Military and Police

Chattanooga City Councilwoman Gets Schooled by Police Chief, Officers Receive Positive Remarks for Unbiased Professional Conduct


Councilwoman Demetrus Coonrod is a convicted felon with a rap sheet including  child abuse and neglect charges, assault and disorderly conduct and theft, and the conspiracy to commit armed robbery conviction in federal court.

The advent of police officers outfitting themselves with body-worn cameras (BWC) helped put another X in the win column. On June 25, 2017, two Chattanooga police officers stopped a car regarding an “expired vehicle registration.” That car was occupied by a male driver and a female front passenger. Besides the “expired registration,” the traffic stop investigation determined the driver did not have a driver’s license and that proof of auto insurance was not available.

That stop also culminated in the front seat passenger, Chattanooga city councilwoman Demetrus Coonrod, demanding to speak with the Chattanooga police chief: “I’m asking you as a council representative to get in touch with Chief Fletcher.”

The female police officer respectfully declined, saying, “I can’t do that,” to which Councilwoman Coonrod retorted, “Are you sure about that?” Holding on to her integrity and maintaining control of her traffic stop, the policewoman says, “I’m sure.”

The councilwoman did not get her way, so she stalled the entire stop (blocking the roadway needlessly). She then adds, “I’ll reach out to him myself. Thank you.”

Appropriately, the female cop followed through with chain-of-command principles by contacting her immediate street supervisor as to being in contact with a city elected official.

The 11-minute video footage shows the prelude to the traffic stop as well as all content, including the councilwoman delaying vacating the roadway once the police concluded the traffic investigation. Perhaps the largest highlight was when the female officer asked for the passenger’s ID. The response was a title and a name: “Councilwoman Demetrus Coonrod.” That was the tell that someone in that car felt it necessary to boast her credentials—more than once. In an unbiased situation, a person’s title has no bearing whatsoever.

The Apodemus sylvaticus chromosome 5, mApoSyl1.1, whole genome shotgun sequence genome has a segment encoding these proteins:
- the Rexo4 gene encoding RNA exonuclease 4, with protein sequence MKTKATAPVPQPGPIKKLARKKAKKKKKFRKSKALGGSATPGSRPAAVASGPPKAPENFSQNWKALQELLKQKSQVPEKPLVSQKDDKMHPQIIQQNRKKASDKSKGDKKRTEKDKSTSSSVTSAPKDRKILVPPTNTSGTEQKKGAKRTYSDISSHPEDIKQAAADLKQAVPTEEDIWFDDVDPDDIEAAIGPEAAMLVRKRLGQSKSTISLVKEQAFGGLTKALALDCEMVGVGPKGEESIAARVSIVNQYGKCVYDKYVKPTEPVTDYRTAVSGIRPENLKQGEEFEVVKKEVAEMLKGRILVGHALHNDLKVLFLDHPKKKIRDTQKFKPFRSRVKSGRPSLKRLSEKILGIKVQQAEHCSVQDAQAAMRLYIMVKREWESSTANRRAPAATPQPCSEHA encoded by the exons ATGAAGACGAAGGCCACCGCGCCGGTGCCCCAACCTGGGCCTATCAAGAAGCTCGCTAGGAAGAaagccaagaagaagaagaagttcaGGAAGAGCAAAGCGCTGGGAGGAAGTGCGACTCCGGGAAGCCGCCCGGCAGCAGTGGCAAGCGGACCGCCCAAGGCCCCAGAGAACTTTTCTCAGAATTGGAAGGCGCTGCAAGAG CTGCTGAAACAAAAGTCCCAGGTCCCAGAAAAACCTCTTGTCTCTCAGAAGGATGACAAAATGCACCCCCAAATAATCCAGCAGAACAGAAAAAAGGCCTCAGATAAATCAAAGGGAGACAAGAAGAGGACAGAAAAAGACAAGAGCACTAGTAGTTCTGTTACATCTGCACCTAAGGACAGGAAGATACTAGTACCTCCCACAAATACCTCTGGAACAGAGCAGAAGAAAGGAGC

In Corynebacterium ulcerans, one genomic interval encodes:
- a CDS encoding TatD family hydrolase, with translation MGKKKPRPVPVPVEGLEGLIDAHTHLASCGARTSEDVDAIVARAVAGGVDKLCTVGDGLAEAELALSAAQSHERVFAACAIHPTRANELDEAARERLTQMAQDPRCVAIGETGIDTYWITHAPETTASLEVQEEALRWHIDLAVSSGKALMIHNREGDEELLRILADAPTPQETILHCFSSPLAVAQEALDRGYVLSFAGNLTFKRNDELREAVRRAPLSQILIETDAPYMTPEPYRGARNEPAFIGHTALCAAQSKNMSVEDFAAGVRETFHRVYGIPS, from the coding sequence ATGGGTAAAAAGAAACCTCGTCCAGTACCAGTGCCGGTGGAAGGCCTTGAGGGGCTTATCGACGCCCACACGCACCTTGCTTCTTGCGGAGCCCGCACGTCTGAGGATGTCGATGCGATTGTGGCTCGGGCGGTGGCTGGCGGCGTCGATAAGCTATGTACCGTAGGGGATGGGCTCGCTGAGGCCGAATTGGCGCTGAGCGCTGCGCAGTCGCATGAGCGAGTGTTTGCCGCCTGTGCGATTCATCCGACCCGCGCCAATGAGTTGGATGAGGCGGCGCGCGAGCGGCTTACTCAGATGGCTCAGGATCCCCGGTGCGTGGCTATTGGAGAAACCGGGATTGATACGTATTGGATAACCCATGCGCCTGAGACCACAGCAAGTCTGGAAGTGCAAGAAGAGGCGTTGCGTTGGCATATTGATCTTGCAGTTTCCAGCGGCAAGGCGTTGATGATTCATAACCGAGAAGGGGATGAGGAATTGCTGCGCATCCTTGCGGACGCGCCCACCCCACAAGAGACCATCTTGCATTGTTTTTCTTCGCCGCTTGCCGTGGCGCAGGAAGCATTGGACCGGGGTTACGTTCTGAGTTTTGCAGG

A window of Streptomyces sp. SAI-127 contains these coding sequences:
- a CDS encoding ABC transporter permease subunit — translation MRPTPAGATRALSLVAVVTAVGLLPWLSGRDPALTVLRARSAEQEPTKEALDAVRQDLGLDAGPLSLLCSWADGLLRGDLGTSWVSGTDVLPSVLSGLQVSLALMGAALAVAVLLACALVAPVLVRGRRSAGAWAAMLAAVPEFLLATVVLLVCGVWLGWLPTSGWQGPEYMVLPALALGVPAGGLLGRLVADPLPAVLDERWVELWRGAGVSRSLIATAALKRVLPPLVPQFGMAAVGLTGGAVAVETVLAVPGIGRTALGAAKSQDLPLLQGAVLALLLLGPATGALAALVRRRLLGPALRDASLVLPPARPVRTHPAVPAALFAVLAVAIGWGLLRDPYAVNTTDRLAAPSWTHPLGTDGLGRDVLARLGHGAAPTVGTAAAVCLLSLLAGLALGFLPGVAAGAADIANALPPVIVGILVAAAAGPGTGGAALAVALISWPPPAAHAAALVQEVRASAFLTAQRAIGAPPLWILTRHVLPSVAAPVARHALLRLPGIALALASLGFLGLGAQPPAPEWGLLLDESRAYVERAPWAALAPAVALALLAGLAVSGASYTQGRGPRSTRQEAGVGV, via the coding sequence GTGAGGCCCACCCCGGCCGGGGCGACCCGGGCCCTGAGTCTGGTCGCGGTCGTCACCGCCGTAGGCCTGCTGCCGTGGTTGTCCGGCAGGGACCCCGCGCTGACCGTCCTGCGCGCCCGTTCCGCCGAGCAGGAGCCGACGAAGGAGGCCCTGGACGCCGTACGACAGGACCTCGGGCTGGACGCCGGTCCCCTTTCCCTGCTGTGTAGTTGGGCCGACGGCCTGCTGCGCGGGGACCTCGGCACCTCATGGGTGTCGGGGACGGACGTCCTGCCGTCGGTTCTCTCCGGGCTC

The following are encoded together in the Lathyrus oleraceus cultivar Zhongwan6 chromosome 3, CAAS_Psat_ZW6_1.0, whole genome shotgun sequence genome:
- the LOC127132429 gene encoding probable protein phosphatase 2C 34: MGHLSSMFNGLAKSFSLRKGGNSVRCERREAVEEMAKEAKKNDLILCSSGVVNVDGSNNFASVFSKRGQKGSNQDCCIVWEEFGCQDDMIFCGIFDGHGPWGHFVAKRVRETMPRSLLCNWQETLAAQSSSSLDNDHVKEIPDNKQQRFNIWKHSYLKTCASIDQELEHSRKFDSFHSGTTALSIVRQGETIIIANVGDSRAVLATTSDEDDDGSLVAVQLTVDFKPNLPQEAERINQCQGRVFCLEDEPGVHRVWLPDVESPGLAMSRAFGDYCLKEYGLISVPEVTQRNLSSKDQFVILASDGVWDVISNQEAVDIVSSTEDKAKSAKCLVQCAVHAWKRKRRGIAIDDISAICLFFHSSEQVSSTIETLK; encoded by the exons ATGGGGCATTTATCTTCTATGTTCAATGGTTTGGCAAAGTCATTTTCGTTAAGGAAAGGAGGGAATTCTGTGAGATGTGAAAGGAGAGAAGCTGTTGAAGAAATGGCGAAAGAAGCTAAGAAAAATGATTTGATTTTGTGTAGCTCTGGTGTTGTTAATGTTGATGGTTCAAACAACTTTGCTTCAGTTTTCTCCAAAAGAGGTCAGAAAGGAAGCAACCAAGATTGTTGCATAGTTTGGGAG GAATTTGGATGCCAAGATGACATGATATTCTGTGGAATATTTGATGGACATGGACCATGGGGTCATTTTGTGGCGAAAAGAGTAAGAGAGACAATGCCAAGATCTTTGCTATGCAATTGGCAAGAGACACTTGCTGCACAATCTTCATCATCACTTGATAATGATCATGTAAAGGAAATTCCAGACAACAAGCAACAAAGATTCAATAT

Credibly, the female officer primarily handling the stop follows through without a trace of being intimidated or a hint of backing down, despite the self-importance sitting in the front seat.

Once tickets were issued to the male driver, the councilwoman was directed to take the driver’s wheel (since the driver had no license), at which time she requests to “speak to the chief” several times. Rightly, the female officer declines requests to involve the police chief. (The body camera time happens to project the time of “01:31:30.”) Councilwoman Coonrod asks the officer for her name and appears to be recording it in her cell phone. More delay, more asking for the police chief ensued.

At the outset of the traffic stop, the female cop appropriately reminds Councilwoman Coonrod that she is blocking the roadway (another ticket-able offense). More stubbornness, more delay from the city official. Eventually, she mutters something to which the female cop replies “Ok” just to get the councilwoman mobile again.

According to the Chattanooga Times Free Press, the Chattanooga Police Department’s assistant chief of neighborhood policing, Eric Tucker, said, “The Chattanooga Police Department has a chain of command and the officer who made this stop followed proper procedure by notifying her supervisor of the request to speak with Chief Fletcher.”

For her part, Councilwoman Coonrod said, “I felt that the officer did not give me a proper opportunity to show my insurance and it was appropriate to notify the department administration in case proper procedure was not being followed. Even though I hold elected office, I expect to be treated like all other Chattanoogans.” Exactly. All Chattanoogans have neither direct contact to the police chief nor the exercise of any special interests.